VIRTUAL: Chinese Brush Painting at the Freer Gallery
Expert docent Dr. Yuan Liu invites Harvard Club members and their guests to explore this ancient art.
Date: Monday, August 1, 2022 at 4:30 - 5:30pm ET
Location: Virtual via Zoom
Long before the Chinese invented paper in the first century B.C.E., they devised the round brush, which is used for both writing and painting. The unique versatility of the Chinese brush lies in its tapered tip, which is composed of a careful grouping of chosen animal hairs. Through this resilient tip flow the ever-changing linear qualities of the twin arts of the brush: calligraphy and painting.
Since painting and calligraphy share many of the same materials and techniques, the relationship between the two art forms has always been a close one in China. The earliest examples of brushwork are writings found on the so-called "oracle bones," the bones of certain animals used for divination during the Shang dynasty (ca. 1600–1050 B.C.E.), when the origin of systematic writing in China began. Over the next two thousand years, five major script types—seal, clerical, standard, running, and cursive— developed. Though the basic evolution of the Chinese writing system was complete by the fourth century C.E., calligraphy continued to develop as an artistic medium until the present day. Similarly, while the earliest known brush paintings on silk were excavated from tombs of the Warring States Period (480–221 B.C.E.), painting as an art of personal expression also began its early formative period around the fourth century C.E. and has steadily evolved over the following centuries.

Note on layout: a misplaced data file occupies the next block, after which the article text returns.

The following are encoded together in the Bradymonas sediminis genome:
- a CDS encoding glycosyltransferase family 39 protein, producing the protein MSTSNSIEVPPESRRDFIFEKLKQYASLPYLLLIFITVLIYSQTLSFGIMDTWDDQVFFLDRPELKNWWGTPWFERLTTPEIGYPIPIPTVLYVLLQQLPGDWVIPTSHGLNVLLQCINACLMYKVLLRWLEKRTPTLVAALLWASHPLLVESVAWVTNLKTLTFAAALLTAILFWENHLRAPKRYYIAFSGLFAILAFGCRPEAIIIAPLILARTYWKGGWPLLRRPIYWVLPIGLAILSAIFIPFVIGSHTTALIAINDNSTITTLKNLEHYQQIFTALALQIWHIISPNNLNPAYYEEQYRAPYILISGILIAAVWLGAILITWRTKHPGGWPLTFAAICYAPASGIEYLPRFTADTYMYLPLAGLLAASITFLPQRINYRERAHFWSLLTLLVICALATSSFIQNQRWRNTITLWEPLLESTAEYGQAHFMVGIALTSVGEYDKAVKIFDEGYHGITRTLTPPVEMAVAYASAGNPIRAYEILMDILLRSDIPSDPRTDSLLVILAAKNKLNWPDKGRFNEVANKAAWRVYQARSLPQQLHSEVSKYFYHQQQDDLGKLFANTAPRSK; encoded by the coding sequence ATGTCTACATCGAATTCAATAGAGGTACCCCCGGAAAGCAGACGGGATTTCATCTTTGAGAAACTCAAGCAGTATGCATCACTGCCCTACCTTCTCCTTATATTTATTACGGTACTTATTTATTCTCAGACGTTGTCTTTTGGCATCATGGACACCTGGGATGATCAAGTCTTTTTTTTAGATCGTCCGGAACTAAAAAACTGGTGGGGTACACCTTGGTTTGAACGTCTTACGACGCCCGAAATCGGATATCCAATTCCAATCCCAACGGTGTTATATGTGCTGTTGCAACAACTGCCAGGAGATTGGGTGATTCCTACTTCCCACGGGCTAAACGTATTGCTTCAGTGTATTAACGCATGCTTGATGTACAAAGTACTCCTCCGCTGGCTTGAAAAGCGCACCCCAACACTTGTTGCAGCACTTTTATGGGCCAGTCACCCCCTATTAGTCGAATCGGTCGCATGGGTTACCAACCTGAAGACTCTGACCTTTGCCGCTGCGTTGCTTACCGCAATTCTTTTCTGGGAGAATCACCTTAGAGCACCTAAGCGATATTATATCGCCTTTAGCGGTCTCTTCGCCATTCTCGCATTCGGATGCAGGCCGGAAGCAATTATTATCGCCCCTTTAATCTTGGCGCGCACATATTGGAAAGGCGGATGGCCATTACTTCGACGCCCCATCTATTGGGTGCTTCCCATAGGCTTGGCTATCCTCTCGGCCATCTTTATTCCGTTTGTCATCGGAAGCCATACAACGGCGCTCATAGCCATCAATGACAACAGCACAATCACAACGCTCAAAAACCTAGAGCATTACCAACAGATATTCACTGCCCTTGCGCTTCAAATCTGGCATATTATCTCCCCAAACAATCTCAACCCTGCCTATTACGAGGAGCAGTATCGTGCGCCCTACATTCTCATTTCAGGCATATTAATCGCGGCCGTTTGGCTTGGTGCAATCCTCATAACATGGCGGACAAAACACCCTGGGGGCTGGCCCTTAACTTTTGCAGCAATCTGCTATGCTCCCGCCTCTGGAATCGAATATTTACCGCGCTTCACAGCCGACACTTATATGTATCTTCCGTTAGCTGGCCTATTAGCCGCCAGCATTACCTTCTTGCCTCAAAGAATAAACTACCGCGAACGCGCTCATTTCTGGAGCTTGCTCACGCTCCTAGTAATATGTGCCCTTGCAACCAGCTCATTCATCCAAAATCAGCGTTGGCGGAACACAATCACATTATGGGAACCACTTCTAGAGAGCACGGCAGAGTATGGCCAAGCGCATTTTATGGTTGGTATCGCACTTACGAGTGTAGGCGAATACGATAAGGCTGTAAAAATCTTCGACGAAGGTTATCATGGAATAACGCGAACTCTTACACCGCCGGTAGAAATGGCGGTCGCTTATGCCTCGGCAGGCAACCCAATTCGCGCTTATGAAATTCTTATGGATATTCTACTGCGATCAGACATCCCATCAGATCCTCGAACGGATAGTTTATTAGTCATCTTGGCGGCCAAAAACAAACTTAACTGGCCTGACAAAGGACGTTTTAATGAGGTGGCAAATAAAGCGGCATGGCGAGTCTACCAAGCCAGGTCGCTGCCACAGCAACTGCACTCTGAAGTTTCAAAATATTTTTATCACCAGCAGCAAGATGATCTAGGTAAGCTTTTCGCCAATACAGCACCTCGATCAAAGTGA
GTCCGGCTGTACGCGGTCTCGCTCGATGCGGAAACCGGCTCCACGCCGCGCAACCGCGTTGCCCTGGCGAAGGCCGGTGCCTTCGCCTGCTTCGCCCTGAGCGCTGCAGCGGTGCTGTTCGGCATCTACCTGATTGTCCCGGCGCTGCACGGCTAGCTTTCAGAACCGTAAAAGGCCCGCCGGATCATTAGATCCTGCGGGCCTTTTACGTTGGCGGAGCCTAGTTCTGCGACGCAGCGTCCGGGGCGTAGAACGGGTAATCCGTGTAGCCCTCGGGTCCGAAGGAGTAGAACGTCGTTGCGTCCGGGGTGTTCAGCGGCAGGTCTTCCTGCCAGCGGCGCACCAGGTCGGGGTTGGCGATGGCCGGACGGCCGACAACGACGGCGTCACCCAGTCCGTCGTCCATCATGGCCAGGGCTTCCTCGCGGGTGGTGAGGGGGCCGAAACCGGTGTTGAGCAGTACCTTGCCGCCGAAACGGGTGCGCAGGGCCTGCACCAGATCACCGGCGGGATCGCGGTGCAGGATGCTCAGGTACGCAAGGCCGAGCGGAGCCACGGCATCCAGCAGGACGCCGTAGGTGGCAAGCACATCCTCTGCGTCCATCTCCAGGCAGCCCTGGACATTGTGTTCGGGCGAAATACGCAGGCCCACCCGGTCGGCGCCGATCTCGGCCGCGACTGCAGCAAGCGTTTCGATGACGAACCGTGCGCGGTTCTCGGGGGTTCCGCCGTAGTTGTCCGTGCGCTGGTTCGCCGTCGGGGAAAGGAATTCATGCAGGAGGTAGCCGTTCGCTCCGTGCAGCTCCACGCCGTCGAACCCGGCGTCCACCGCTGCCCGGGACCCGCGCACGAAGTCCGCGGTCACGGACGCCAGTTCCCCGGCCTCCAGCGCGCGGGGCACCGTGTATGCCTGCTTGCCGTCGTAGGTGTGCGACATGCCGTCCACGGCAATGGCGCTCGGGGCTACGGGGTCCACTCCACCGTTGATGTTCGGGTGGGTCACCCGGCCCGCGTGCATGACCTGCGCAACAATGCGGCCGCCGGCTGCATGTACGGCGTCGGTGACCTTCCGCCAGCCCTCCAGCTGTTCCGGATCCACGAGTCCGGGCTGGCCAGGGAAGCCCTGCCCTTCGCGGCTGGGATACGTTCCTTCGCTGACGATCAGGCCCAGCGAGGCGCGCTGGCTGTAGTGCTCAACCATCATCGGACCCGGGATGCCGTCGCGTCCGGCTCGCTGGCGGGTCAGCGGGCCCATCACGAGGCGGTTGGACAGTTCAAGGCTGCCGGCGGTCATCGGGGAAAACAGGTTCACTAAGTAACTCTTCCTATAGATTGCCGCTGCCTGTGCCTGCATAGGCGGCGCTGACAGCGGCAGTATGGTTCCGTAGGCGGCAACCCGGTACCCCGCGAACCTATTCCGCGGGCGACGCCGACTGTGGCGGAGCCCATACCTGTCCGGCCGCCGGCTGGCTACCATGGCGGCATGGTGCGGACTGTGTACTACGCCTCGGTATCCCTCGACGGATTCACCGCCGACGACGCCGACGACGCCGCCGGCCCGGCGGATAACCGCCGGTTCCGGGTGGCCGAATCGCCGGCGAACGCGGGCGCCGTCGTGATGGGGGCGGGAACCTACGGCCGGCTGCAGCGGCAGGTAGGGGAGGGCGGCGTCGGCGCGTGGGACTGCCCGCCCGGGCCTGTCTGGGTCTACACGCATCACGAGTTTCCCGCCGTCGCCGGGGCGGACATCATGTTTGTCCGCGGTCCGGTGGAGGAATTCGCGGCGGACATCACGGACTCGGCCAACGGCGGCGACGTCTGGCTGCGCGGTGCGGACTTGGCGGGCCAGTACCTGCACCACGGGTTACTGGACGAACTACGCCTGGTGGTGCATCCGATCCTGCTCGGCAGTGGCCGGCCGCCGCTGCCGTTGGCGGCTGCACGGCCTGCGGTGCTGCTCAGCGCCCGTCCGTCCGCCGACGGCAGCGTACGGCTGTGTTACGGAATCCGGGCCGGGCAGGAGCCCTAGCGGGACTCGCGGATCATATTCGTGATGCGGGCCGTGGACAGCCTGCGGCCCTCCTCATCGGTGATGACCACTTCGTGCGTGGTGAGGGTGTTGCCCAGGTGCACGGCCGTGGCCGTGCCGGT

Dr. Yuan Liu is a neuroscientist, writer, photographer and public lecturer. She received her bachelors and masters degrees from Peking University and PhD from Basel University in Switzerland. She was a research scientist and later served as an International Office Chief at the National Institutes of Health. She published many scientific research papers as well as articles focusing on Asian art. Her book about the US Library of Congress received three “Top 100 Books” awards in China. In 2014 Yuan became a volunteer docent at the National Museum of Asian Art. Since 2020, she has led more than 80 online tours for the museum, and delivered more than 20 cultural webinars to different communities, served thousands of listeners from across five continents.
This event is limited to Harvard Club members and their guests. Participants must register in advance.
Harvard Club members and their guests: FREE